U.S. figure skater Jeremy Abbott took a hard fall on the ice Thursday after attempting a quadruple jump.
After the fall he nearly hit the boards and was almost motionless for 10 seconds. As he arose, he clutched his hip in pain, but continued on to finish his routine.
A quad jump is one of the most difficult jumps to complete because not only does it require the skater to leave and land on the ice with the same blade, but also to complete four revolutions in the air. It has a big risk-reward ratio, but as can be seen here, the consequences of not landing it correctly can be disastrous.
Jeremy may have suffered a multitude of injures. The most common would be a bone contusion either to the side of his hip or to his ribs. With enough of a hit to the side of the hip, you can develop an acute tendonitis that can be very debilitating. He may also have suffered an abdominal muscle pull (I.e.: one of his oblique muscles).
These athletes are strong, very strong, and in order to get where Jeremy is now, this is not his first fall. More than likely, he will be very sore and badly bruised, but nothing that will keep him from competing.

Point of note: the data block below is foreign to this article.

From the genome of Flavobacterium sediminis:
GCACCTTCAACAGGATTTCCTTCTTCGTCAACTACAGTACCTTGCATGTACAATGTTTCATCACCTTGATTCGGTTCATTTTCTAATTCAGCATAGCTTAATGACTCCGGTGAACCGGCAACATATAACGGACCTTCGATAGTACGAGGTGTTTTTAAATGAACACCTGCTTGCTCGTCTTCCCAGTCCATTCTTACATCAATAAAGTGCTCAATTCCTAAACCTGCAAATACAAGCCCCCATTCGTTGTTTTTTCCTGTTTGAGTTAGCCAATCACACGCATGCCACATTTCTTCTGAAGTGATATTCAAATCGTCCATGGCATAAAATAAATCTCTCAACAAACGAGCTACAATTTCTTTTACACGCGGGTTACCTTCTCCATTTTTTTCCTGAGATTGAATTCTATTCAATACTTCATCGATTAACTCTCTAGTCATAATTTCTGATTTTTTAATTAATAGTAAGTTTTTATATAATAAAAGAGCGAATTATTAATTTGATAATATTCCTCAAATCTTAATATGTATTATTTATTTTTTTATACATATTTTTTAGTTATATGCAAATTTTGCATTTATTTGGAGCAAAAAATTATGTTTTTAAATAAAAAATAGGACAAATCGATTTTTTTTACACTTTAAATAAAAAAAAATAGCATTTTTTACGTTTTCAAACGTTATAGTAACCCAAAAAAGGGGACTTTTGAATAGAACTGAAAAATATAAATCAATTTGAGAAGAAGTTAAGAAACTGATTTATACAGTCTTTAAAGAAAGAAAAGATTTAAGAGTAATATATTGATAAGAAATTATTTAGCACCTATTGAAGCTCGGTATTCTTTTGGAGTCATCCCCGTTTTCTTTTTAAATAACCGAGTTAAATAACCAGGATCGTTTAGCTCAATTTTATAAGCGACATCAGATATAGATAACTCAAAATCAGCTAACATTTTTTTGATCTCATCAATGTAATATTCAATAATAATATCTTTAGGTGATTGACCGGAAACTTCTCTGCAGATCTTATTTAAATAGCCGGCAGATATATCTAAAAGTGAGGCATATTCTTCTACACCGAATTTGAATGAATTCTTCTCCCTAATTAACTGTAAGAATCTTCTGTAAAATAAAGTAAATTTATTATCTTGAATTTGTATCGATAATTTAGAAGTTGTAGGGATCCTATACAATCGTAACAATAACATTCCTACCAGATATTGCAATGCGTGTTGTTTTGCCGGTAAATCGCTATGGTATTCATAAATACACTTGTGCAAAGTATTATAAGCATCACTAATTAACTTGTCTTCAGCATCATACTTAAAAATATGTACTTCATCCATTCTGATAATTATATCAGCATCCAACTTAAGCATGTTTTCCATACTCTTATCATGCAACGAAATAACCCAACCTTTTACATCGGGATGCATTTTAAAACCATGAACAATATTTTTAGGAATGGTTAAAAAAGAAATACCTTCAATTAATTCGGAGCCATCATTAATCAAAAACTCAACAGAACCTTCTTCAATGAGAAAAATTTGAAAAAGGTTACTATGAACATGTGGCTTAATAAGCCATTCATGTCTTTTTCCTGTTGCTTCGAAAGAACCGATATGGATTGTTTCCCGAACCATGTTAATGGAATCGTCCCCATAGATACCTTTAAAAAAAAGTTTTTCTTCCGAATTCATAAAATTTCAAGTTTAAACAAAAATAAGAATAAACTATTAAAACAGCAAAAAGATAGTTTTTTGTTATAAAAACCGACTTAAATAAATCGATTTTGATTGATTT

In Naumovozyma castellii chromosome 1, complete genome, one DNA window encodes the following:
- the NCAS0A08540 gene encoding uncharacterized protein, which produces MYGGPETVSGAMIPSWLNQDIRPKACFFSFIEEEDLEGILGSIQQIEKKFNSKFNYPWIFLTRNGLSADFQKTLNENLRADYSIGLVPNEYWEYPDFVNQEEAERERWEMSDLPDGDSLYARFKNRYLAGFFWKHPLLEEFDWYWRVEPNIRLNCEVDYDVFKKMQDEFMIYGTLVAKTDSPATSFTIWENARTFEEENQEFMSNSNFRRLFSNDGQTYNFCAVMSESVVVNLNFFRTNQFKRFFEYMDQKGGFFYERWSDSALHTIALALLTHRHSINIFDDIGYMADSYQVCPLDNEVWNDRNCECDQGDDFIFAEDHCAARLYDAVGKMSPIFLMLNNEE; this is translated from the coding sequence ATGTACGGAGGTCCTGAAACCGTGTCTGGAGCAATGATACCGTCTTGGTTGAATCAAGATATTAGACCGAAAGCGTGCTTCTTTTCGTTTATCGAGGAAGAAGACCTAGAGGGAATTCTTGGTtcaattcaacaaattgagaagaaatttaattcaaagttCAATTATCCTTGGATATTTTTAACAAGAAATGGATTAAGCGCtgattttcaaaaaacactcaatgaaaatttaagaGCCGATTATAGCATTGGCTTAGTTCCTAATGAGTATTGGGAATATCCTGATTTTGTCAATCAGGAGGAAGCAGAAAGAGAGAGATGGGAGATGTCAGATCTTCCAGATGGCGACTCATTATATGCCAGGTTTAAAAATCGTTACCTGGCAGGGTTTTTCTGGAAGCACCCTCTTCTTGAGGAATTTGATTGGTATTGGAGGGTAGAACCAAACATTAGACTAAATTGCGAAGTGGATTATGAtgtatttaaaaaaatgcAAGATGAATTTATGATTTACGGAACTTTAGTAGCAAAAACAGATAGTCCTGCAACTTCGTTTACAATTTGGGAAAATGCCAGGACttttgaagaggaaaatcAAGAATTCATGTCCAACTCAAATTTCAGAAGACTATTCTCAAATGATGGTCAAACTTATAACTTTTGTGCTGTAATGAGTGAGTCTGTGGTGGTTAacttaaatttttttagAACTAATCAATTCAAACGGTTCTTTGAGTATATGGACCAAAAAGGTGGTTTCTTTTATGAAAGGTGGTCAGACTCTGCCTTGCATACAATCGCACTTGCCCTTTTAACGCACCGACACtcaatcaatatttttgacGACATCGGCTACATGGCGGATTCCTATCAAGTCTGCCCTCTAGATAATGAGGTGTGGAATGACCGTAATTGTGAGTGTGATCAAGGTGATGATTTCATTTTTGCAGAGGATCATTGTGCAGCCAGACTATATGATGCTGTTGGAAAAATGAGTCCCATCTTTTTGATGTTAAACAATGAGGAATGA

You can be sure that he is getting the best care from our Olympic medical staff to get him ready for his next competition.
We wish him all the best.
Dr. James Bicos is a Beaumont orthopedic surgeon and sports medicine specialist at Performance Orthopedics in Bingham Farms. He has cared for injured Olympic athletes during competitions and at the Olympic Training Center in Colorado.
Dr. Bicos is blogging for Local 4 about his impressions of the 2014 Winter Olympics in Sochi.
To visit Dr. Bicos' website, click here.
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